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EK insists South Stream be exempted from Third Energy Package

September 05, 2014, 7:09 UTC+3 BRUSSELS
The issue of third party access to the pipeline is being considered, and tariffs will be set by local operators
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© TAR-TASS/Ruslan Shamukov

BRUSSELS, September 05 /ITAR-TASS/. The European Commission is insisting that the South Stream gas pipeline project be subject to exemption from the Third Energy Package requirements, a source familiar with the situation said on Thursday.


The European Commission regards an exemption as the only possible solution, the source said, adding that Russia was not yet ready to request such exemption as it would require it to change the key parameters of the business model approved earlier for the project.

The Russian Energy Ministry confirmed to ITAR-TASS that no such request had been made so far.

Gazprom says its business model for the project may as well fit into the Third Energy Package requirements. According to the proposed model, the onshore sections of the pipeline will be controlled not by Gazprom but by national consortiums of countries, most of which are EU members.

The issue of third party access to the pipeline is being considered, and tariffs will be set by local operators.

However, the European Commission is insisting that South Stream should go the same way the Trans Adriatic Pipeline did. The latter will transport Azerbaijani gas to Europe. It has been exempted from the ownership unbundling principle and has received all the required permits from the European Commission.

South Stream will be built across the Black Sea to South and Central European countries to diversify gas supplies to Europe and reduce the dependence on transit countries.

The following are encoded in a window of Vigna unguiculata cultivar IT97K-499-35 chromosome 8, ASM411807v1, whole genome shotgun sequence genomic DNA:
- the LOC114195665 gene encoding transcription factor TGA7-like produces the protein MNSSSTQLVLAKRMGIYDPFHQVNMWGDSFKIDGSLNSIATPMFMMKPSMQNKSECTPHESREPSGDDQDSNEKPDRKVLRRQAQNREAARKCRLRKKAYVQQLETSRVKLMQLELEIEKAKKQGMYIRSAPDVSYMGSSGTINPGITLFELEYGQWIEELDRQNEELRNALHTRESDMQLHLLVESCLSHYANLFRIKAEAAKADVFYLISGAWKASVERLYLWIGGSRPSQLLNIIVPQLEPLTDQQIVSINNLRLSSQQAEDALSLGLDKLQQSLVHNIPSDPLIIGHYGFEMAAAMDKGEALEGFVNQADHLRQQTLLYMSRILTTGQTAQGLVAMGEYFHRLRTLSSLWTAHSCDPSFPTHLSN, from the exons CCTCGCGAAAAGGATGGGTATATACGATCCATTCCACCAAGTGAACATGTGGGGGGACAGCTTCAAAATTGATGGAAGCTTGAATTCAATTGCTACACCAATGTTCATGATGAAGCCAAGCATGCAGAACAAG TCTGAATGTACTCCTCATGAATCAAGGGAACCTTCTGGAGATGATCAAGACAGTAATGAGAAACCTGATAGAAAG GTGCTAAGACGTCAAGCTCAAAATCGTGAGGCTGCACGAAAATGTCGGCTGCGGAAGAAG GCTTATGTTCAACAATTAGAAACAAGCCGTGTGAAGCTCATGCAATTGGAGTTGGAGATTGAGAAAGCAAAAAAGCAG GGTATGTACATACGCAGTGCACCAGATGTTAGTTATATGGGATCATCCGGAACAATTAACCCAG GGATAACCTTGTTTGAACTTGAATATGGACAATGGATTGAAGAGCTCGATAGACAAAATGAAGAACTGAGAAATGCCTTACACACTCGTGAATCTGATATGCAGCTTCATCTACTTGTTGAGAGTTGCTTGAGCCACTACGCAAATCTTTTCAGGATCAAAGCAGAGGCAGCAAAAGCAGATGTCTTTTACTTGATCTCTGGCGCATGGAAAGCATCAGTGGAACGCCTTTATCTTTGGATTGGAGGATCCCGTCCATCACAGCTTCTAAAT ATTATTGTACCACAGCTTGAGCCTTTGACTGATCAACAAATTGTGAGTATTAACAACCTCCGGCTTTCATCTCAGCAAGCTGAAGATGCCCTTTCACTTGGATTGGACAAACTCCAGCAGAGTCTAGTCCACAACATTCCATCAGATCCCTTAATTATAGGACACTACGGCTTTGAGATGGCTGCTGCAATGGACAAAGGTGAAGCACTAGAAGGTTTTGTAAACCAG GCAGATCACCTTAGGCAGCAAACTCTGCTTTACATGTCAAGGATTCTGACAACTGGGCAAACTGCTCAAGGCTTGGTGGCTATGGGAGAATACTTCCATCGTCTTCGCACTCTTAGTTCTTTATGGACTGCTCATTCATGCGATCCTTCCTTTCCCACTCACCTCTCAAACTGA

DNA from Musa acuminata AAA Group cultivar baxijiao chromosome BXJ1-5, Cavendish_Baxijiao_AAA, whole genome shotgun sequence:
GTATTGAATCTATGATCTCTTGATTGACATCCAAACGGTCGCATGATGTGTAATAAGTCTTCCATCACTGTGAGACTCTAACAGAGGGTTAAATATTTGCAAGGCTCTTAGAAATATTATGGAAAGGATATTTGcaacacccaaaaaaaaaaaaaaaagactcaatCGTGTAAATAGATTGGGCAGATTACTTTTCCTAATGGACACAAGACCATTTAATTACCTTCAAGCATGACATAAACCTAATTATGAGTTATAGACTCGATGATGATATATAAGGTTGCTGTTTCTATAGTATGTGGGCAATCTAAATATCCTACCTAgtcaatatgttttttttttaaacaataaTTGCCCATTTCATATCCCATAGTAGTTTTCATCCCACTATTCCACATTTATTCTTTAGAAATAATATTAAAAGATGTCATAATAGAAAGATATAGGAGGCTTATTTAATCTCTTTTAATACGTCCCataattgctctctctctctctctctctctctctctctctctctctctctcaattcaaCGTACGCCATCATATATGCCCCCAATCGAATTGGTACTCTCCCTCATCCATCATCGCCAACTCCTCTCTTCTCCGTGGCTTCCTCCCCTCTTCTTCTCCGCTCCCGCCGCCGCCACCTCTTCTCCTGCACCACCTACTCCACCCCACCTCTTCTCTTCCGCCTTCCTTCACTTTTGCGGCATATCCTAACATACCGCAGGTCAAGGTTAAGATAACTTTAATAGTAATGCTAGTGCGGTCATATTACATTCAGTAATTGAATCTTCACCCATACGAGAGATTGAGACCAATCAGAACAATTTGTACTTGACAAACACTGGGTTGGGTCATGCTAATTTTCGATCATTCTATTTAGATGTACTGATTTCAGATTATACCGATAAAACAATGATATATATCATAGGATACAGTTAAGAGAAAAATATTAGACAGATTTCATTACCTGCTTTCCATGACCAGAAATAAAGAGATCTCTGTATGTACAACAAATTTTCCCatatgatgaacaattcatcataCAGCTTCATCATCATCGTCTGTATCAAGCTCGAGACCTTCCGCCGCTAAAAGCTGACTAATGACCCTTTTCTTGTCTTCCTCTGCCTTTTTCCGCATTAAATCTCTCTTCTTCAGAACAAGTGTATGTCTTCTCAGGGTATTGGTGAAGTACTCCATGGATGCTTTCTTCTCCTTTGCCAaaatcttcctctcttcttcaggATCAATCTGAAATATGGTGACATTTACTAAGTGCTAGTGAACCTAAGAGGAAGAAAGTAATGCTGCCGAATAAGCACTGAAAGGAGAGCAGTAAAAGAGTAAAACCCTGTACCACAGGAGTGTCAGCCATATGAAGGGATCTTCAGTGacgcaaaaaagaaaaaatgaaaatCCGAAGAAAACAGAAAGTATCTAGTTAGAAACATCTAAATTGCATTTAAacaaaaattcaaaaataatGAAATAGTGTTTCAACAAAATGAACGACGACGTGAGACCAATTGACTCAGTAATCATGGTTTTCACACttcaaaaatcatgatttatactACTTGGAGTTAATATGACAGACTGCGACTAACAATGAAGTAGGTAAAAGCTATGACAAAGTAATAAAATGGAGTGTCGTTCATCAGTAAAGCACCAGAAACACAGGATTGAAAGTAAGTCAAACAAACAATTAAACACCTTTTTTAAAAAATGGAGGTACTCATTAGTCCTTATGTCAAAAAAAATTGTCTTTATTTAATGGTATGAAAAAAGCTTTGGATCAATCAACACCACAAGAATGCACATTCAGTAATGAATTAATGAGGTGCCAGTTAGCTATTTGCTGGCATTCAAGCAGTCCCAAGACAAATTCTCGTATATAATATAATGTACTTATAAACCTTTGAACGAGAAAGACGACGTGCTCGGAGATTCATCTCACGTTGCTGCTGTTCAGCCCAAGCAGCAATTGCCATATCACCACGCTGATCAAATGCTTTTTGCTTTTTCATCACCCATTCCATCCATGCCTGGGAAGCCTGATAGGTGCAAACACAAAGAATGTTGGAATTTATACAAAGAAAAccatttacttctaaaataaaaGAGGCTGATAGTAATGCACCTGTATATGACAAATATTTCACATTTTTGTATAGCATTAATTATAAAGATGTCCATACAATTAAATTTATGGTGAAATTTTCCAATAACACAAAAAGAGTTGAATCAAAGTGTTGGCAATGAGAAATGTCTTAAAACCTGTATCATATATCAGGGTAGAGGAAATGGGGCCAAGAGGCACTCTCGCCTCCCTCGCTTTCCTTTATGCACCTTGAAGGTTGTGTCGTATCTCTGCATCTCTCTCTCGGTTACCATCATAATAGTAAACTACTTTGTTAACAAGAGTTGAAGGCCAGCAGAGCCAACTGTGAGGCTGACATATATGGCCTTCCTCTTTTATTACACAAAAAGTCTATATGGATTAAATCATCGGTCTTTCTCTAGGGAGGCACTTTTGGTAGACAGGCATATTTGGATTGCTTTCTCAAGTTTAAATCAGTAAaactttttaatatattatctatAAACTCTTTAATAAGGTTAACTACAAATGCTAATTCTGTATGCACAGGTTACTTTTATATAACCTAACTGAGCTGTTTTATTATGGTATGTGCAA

To build the onshore sections of the pipeline, Gazprom has signed agreements with Bulgaria, Serbia, Hungary, Greece, Slovenia, Croatia, and Austria.

Infographics Russian gas in Europe Russian gas in Europe
One-third of gas consumed in EU comes from Russia. Infographics ITAR-TASS

The South Stream Offshore Pipeline will run through the Black Sea from Russia to Bulgaria and have a total length of 930 kilometres. An environment impact assessment (EIA) in accordance with national environmental legislation is being conducted in Russia, Turkey and Bulgaria. In addition, South Stream Transport is undertaking an Environmental and Social Impact Assessment (ESIA) in alignment with the standards and guidelines of international finance institutions. This will involve an ESIA Report for each Sector of the Project and a consolidated document for the entire South Stream Offshore Pipeline to ensure a consistent approach.

South Stream, initially conceived ENI and Gazprom, later joined by Electricite de France and German Wintershall AG, will eventually take 30 billion cubic metres of Russian natural gas a year to southern Europe.

The offshore section of the pipeline, which will run in part along the seabed and reach the maximum depth of 2,200 m, will be 931 km long. Each of the four parallel strings of the pipeline will consist of 75,000 pipes, each 12 m long, 81 cm in diameter, 39 mm thick and weighing 9 tonnes.

The construction of South Stream started on December 7, 2012 is scheduled to be completed by 2015. The overall capacity of the marine section of the pipeline will be 63 billion cubic metres a year. Its cost is about 16 billion euro. The pipeline will go on onshore in the area of the Bulgarian city of Varna.

According to the European Commission, the Third Energy Package should promote competition in the EU energy market and push energy prices down in Europe.

One of its most controversial provisions demands that all energy transit infrastructure be handed over to autonomous operators independent from energy generating and mineral producing companies.

Russian Permanent Representative to the European Union Vladimir Chizhov said that the enforcement of this provision has “basically led to nationalisation of pipelines in some East European countries.”

The European Union’s Third Energy Package is a legislative package for an internal gas and electricity market in the European Union. Its purpose is to further open up the gas and electricity markets in the European Union. The package was proposed by the European Commission in September 2007, and adopted by the European Parliament and the Council of the European Union in July 2009. It entered into force on September 3, 2009.

Core elements of the third package include ownership unbundling, which stipulates the separation of companies’ generation and sale operations from their transmission networks, and the establishment of a National Regulatory Authority (NRA) for each member state, and the Agency for the Cooperation of Energy Regulators which provides a forum for NRAs to work together.

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